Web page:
rumblingDMexploitingbstds Fri 12-Aug-16 12:41:22

Does this lady's will support this? It would seem likely she would have left instructions for a C of E funeral? Who are the executors?

x2boys Fri 12-Aug-16 12:42:59

My husband couldnt go to his sisters funeral last yr because of an argument and then a lot of lies told about him it was awful but we went up to the crematorium the day after so he could say his goodbyes i hope you sort something out as its something you cant ever get back.

rumblingDMexploitingbstds Fri 12-Aug-16 12:43:39

Sorry - another thought - we had a very distressed family member years back unable to attend a C of E funeral in another part of the country, and one of the local vicars when we explained suggested that they visited her at the time of the funeral and did a kind of 1:1 read through of the service with her. We jumped at the offer. Would your dd benefit from that?

ChardonnayKnickertonSmythe Fri 12-Aug-16 12:44:55

Do you know what sort of service Granny wanted?

Maybe they are acting according to her wishes?

StillDrSethHazlittMD Fri 12-Aug-16 12:46:05

Shipwrecked As far as the funeral directors (and crematorium) are concerned, they take their instructions from whoever is organising the funeral and paying them - which in this case, one assumes, is the ExSIL (who will have had to have the death certificate etc to do so).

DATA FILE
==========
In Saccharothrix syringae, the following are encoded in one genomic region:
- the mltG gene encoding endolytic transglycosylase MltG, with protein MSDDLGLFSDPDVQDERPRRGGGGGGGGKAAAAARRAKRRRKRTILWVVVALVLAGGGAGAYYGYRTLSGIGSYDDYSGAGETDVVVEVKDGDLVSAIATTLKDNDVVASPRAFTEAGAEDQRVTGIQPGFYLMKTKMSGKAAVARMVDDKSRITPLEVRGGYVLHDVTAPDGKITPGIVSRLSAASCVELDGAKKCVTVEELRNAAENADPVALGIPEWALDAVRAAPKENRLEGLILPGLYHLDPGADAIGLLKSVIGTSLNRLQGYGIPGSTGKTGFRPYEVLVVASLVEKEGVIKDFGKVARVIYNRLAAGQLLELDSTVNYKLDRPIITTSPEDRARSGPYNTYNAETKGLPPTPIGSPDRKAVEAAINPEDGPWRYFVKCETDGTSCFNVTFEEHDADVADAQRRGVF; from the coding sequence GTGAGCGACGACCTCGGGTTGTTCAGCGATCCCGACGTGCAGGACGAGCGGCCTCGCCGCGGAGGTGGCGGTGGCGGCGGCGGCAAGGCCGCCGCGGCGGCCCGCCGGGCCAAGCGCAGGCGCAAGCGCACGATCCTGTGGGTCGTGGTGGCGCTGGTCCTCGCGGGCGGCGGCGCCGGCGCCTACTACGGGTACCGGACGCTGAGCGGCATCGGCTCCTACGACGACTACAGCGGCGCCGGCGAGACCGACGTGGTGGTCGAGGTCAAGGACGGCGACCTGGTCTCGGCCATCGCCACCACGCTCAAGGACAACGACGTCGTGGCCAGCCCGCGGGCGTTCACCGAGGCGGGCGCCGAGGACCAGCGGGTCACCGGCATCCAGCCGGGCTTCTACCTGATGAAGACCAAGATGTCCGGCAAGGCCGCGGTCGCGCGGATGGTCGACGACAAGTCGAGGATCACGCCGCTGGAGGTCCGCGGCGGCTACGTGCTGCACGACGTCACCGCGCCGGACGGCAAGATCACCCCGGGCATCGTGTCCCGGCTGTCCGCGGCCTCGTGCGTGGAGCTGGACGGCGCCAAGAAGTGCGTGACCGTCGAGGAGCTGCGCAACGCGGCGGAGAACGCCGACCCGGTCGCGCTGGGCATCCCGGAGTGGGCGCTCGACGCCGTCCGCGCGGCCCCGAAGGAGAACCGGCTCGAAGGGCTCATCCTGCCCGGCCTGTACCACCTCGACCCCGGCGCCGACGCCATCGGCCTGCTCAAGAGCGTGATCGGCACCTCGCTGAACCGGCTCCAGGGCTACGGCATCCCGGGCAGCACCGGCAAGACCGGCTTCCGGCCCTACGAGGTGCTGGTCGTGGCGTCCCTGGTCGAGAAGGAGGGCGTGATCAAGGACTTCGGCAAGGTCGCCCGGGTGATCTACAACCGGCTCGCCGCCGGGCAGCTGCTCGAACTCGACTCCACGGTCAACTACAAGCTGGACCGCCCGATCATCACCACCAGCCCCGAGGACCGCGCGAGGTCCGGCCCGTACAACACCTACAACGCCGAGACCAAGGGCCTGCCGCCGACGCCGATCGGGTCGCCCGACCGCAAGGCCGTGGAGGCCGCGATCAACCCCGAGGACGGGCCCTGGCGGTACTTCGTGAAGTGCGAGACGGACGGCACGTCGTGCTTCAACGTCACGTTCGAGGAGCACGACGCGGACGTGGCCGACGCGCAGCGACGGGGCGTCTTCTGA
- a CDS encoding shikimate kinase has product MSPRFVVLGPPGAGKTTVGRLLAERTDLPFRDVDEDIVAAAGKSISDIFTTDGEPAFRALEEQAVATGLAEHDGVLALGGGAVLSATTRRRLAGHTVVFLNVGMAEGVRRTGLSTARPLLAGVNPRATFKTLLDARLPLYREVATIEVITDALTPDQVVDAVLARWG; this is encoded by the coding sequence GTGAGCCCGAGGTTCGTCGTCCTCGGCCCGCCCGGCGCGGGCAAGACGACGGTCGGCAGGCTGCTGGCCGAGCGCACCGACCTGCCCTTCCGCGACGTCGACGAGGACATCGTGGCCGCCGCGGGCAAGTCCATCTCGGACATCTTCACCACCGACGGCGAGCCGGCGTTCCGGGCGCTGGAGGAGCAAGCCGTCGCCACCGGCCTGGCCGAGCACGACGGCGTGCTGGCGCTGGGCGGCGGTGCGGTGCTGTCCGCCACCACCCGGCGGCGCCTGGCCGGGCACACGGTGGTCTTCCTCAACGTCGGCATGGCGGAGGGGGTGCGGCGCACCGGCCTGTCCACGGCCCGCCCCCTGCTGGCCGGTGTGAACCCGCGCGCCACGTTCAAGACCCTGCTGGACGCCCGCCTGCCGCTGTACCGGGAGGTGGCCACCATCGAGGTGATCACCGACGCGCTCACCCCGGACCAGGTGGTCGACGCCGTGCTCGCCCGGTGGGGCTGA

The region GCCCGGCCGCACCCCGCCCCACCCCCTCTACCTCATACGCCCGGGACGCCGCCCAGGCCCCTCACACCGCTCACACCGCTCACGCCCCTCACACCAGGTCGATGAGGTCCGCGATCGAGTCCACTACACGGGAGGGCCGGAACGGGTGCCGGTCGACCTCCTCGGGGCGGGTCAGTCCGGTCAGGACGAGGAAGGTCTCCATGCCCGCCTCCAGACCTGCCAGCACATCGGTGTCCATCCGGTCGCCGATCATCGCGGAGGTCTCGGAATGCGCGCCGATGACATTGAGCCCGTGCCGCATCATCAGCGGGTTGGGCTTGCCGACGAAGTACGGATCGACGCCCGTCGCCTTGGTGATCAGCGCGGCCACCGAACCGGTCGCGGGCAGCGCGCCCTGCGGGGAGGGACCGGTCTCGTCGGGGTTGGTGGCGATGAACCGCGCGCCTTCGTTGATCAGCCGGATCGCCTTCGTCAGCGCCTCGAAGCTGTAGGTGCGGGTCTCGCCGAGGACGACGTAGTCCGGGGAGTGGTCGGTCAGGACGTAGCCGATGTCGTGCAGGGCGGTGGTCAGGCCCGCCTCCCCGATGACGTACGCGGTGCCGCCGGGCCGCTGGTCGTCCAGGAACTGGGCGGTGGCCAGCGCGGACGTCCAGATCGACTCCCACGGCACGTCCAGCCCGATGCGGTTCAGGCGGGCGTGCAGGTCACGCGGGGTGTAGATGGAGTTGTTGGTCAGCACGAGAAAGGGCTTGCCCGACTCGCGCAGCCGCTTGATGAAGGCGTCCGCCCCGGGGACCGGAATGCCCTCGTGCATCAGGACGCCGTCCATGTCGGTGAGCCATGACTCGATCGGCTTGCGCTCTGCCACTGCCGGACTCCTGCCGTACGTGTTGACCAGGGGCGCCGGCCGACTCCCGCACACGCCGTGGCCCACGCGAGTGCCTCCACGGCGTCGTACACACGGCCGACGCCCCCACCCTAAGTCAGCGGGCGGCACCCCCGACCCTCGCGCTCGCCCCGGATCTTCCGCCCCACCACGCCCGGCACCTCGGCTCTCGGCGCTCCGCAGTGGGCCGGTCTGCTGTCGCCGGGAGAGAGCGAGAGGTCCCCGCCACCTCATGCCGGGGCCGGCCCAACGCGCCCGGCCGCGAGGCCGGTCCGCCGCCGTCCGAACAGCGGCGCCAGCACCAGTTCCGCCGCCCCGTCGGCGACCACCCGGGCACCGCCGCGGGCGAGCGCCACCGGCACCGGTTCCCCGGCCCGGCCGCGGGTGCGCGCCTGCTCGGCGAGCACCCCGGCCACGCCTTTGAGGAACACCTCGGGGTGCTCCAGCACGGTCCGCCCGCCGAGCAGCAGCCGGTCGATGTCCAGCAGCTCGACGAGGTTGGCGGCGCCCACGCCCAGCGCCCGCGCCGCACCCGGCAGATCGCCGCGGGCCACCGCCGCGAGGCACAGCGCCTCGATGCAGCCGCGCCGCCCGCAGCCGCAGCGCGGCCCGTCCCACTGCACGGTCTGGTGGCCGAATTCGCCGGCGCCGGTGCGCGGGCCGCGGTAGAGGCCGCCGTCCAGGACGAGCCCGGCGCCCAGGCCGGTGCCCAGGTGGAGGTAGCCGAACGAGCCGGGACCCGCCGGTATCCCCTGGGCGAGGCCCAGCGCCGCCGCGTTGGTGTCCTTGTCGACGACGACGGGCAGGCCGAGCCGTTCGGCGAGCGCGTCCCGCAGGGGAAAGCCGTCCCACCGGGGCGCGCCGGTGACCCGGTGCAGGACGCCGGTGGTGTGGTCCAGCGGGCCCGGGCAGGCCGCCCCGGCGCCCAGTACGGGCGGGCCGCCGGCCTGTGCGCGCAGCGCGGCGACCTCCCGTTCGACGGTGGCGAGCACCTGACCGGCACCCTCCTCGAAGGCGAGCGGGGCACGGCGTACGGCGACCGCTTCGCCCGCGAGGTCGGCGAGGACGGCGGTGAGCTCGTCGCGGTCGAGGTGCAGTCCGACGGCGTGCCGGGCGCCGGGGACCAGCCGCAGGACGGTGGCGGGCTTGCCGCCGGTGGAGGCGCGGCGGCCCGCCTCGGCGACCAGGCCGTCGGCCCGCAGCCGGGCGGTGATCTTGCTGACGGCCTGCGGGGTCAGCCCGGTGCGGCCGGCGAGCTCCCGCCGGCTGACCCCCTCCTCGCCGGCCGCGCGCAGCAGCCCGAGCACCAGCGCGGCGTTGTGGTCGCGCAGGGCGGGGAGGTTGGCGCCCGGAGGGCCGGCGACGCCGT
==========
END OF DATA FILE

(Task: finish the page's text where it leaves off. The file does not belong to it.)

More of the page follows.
ShipwreckedAndComatose Fri 12-Aug-16 12:54:03

Such a shame that family arguments can bar people from being able to pay their last respects (although I can see that it must be a common thing for the directors to deal with)

scaryteacher Fri 12-Aug-16 12:55:16

YANBU to judge their funeral choices at all. My Mum has made it very clear to me that she wants a requiem mass for her funeral, then she is to be cremated. The mass will obviously be in the church of which she is a stalwart member. I would not go against her wishes, and I am dismayed on your behalf that your ex SIL has made this choice, which on the face of it will not be in line with the wishes of the deceased.

Love your NN by the way - had that hymn at our wedding!

stopfuckingshoutingatme Fri 12-Aug-16 13:06:39

what a cunt your SIL is, really nasty

and she cannot ban you

You cannot even try and reason with someone as nasty as this TBH

agree you find a kind vicar and have them have a chat with your DD and say some prayers with her

so sorry op

ohtheholidays Fri 12-Aug-16 13:22:55

So it's your ex husbands Grandmother that has died?If so then why the hell is the ex sil getting to say what happens?Or do you mean his sister as in your ex SIL?

Are any of his Grandmothers children still alive or her Husband?If they are surely they should be arranging the funeral?

Lorelei76 Fri 12-Aug-16 13:26:40

so the lady's daughter has organised for a crematorium with no church involvement - and when the lady's son objected, he and his children were barred?

I feel as if there must be more here - to bar someone because they object to the funeral...?

were any funeral instructions left? I presume the daughter and son aren't close otherwise this could not have happened - when it comes to it, sis and I will be sorting this sort of thing together.

shillwheeler Fri 12-Aug-16 13:27:06